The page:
(Vatican Radio) In the Vatican on Monday, Pope Francis received the United States’ new Ambassador to the Holy See, Ken Francis Hackett who presented his letters of credential to the Holy Father. Ambassador Hackett is the former president of Catholic Relief Services (CRS) from which he retired in 2011.
Ambassador Hackett attended Boston College, graduating in 1968. He then joined the Peace Corps, and served in Ghana. Later, he joined CRS, serving in Africa and Asia. From 1994 to 2012, he served as a member of the Pontifical Council for charitable works, Cor Unum.He was nominated U.S. Ambassador to the Holy See by President Barack Obama in June 2013. The nomination was confirmed by the Senate on August 1, 2013.
(Romereports.com) Ken Hackett was unable to contain his excitement upon meeting Pope Francis. Three months after his confirmation, the American ambassador presented his credentials.
-“Oh, Holy Father.”
-“I'm glad to meet you.”
-“Thank you so much. It's a wonderful honor to be with you.”
Hackett's warm personality showed during his audience with Pope Francis. The two joked and laughed. But they also spoke about more serious issues, such as getting religious leaders involved in the policy-making process, and the promotion of human dignity.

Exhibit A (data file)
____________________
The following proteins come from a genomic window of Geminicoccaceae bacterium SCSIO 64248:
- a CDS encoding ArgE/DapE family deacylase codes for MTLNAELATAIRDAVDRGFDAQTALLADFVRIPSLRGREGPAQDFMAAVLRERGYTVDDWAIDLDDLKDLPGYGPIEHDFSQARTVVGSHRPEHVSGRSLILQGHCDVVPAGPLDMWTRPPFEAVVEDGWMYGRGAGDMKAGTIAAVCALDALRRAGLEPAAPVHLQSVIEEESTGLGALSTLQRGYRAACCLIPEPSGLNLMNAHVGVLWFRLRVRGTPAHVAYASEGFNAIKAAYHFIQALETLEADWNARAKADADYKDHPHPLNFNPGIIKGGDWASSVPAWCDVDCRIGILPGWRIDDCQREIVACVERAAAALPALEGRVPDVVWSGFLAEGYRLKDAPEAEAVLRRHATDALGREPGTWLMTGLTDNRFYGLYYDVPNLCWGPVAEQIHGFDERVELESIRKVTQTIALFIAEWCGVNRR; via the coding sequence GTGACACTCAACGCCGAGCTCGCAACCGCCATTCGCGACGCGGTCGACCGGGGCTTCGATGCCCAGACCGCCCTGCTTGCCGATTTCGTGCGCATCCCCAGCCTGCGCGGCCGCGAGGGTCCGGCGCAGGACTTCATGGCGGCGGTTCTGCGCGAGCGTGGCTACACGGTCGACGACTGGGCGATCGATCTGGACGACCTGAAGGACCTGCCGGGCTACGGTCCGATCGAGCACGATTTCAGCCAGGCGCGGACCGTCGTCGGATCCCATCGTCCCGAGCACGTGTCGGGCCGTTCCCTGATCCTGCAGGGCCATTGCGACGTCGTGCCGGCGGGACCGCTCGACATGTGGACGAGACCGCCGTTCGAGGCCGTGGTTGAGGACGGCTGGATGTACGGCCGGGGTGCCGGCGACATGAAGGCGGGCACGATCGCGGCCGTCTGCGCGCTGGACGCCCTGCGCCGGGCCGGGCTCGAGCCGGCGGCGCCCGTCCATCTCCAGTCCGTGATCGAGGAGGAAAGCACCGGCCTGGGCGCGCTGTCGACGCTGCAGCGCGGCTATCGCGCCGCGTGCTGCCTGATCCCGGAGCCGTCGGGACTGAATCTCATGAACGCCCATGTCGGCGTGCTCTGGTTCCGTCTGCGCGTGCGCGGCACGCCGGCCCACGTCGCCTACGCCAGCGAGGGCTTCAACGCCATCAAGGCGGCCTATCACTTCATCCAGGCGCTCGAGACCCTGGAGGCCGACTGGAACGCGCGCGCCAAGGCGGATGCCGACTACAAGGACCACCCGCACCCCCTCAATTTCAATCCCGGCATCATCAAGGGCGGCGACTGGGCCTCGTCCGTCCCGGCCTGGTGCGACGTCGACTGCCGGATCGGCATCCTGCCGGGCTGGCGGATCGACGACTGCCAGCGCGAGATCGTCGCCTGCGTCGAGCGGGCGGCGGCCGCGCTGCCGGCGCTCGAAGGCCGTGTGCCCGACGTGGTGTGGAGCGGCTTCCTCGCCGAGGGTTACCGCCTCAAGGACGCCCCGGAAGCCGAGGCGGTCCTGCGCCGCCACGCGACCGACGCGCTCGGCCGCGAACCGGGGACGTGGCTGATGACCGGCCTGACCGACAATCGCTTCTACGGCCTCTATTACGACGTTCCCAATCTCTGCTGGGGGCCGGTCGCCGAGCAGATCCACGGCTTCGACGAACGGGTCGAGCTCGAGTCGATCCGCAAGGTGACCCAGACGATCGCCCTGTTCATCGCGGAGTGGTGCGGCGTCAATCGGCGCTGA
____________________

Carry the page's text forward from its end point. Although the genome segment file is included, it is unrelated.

Hackett is a familiar face for U.S. Catholics and is knowledgeable on the Vatican. He served as president and CEO for Catholic Relief Services, the American branch of the Vatican's main charity group.
Following their meeting, Hackett introduced his wife Joan, his two children, and his mother-in-law, to Pope Francis. He also introduced a dozen embassy employees and their family members.
The U.S. had been without an official representative at the Vatican for nearly a year. A few days before presenting his credentials, Hackett rolled out an online presence. The U.S. State Department released a video introducing him and his wife.
“The United States and the Vatican enjoy strong cooperation on a wide range of important global matters, such as combating global trafficking of persons, conflict prevention and mitigation, and human rights.”
The U.S. Embassy also relaunched it web page with the ambassador's biography, as well as his own personal blog. In it, Hackett said he plans to write about what he does as ambassador, as wellas the importance of the relationship between the United States and the Holy See.
-“I will pray for you.”
-“I need it.”
Hackett replaces Cuban-American theologian Miguel Diaz, who stepped down in November to become a college professor. Hackett is now the ninth U.S. Ambassador to the Holy See, since the two countries established full relations in 1984.